• Maria Whittaker

Christians Fighting Racism

"I hate when people love each other and live in peace," says Satan, to himself, probably hourly. "How can I create division? I'm all out of new ideas."


He thinks for a minute. "Oh yes," he says. "I'll just recycle an old one. An oldie but a goodie. Racism."


"But Satan," says a lil demonite. "The world already hates each other. They're already fighting about basically everything."


"I don't care about the world," snarls Satan. "I care about the church. I do believe at this current time, racism is the perfect problem. I think I can package it in such a way that it create division within the supposedly 'unified' church. The opposite of what God wants. My favorite."


This blog post is about racism. I was going to name it "God Wants Christians To Be Colorblind" but I decided that was too controversial. No, God doesn't want you to be truly color-blind, in the sense that you ignore people's skin color and background. He wants you to see color, culture, background, trauma and blessing, pockmarks and beauty in everyone. He wants you to have wide open eyes that love as He loved; He who truly sees everyone in their wholeness, everyone JUST as they truly are, and loves them anyways.


But in another, Biblical sense that applies only to Christians, God does want you to be colorblind, and I'm here to explain why. I'm here to shed light into what Scripture has to say in the woke antiracist fight for justice, because God IS a God of justice and God DOES hate racism - He's just actually the Creator of the Universe and has infinite wisdom and yea...He does it His way. We're supposed to do it His way too - not the world's - which is what I'm seeing Christians right and left fall into. Maybe simply for the lack of a closer look.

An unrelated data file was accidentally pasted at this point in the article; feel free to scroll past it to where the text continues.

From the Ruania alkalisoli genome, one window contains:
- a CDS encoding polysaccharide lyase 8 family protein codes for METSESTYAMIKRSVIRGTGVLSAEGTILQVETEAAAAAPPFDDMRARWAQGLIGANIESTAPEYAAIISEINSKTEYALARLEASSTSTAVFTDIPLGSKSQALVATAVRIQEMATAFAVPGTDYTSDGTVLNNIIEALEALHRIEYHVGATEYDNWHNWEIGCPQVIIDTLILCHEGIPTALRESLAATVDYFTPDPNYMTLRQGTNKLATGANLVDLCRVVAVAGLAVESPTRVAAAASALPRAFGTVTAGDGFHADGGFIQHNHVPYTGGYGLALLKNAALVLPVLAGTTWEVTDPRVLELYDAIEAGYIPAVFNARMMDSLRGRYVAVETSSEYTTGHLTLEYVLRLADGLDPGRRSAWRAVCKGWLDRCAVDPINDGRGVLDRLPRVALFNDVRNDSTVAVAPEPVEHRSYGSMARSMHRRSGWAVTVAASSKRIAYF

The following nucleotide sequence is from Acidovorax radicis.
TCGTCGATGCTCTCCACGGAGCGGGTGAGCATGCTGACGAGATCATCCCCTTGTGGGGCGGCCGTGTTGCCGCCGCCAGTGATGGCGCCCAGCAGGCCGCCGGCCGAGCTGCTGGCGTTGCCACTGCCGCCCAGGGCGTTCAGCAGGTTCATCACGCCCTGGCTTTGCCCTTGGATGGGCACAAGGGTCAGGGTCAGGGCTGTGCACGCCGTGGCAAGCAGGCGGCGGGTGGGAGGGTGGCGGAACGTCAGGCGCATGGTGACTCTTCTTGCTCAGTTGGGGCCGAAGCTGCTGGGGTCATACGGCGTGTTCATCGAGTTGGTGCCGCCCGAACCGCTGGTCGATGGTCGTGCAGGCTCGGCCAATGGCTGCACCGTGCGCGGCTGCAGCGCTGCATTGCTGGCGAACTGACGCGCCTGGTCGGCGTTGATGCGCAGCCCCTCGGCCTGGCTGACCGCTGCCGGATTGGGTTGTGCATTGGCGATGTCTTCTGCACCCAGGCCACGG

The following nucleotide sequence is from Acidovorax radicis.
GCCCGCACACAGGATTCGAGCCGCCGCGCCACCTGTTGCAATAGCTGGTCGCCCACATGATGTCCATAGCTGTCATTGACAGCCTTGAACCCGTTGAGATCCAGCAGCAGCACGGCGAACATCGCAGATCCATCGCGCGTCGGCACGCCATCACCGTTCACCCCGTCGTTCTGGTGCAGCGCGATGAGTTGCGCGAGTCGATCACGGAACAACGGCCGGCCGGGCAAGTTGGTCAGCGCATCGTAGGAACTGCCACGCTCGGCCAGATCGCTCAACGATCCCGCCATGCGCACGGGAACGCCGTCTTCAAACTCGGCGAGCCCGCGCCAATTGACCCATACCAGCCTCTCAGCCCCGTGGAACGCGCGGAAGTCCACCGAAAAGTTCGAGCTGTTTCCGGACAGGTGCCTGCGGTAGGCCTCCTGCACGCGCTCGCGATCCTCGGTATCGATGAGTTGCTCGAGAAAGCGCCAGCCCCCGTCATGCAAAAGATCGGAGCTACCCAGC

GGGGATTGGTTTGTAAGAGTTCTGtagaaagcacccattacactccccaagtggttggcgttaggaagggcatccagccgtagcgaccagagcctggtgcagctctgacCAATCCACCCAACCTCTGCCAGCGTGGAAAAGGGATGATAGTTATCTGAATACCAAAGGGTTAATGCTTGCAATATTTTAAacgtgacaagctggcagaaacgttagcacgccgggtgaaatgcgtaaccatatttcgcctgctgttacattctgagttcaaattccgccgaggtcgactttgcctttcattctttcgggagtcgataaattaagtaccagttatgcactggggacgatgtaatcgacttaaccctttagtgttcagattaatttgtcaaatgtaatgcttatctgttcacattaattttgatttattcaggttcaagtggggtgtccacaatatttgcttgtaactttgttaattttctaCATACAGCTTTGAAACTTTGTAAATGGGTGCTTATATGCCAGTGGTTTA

So let's take that closer look. I'm so relieved, encouraged, overjoyed to know that all my Christian brothers and sisters have a genuine desire to please God, to do the right thing, to discern the truth. That we all have the Spirit Who whispers to us, supports us, guides us. I know that when we fall into - when I have fallen into - false ideas or done things the "world's way" and then have been confronted with God's truth, we choose God. Because Christ is in us. So I write with the utmost hope that these words - not my words, but the Scripture passages I point to - can produce real change in all of our mindsets regarding Christians fighting racism.


Let's dive right in.


The World Does It The Worldly Way

If you read any of my previous posts on the book of Ecclesiastes, you know all about the world's way of solving problems. They identify real societal problems, like world hunger, cancer, or say, racism. Then they come up with solutions - great solutions, logical solutions, hopeful solutions. However, because they are dead in sin, their solutions are humanistic and sourced from a dead, sinful nature. As such, they either augment the problem, or resolve it temporarily and inefficiently, creating new problems in the wake of a "solution" that is going to last only as long as the next few generations but will inevitably pop up again as history repeats itself. And so, any fight for justice that the world engages is sadly cyclical, self-destructive, and, like Solomon exposes to us, "vanity of vanities."


The Bible is very clear about the wisdom of the worldly mind - and gives an explicit command that we should N O T walk in it. Paul says, very clearly, in Ephesians 4:17-18,


Now this I say and testify in the Lord, that you must no longer walk as the Gentiles do, in the futility of their minds. They are darkened in their understanding, alienated from the life of God because of the ignorance that is in them, due to their hardness of heart.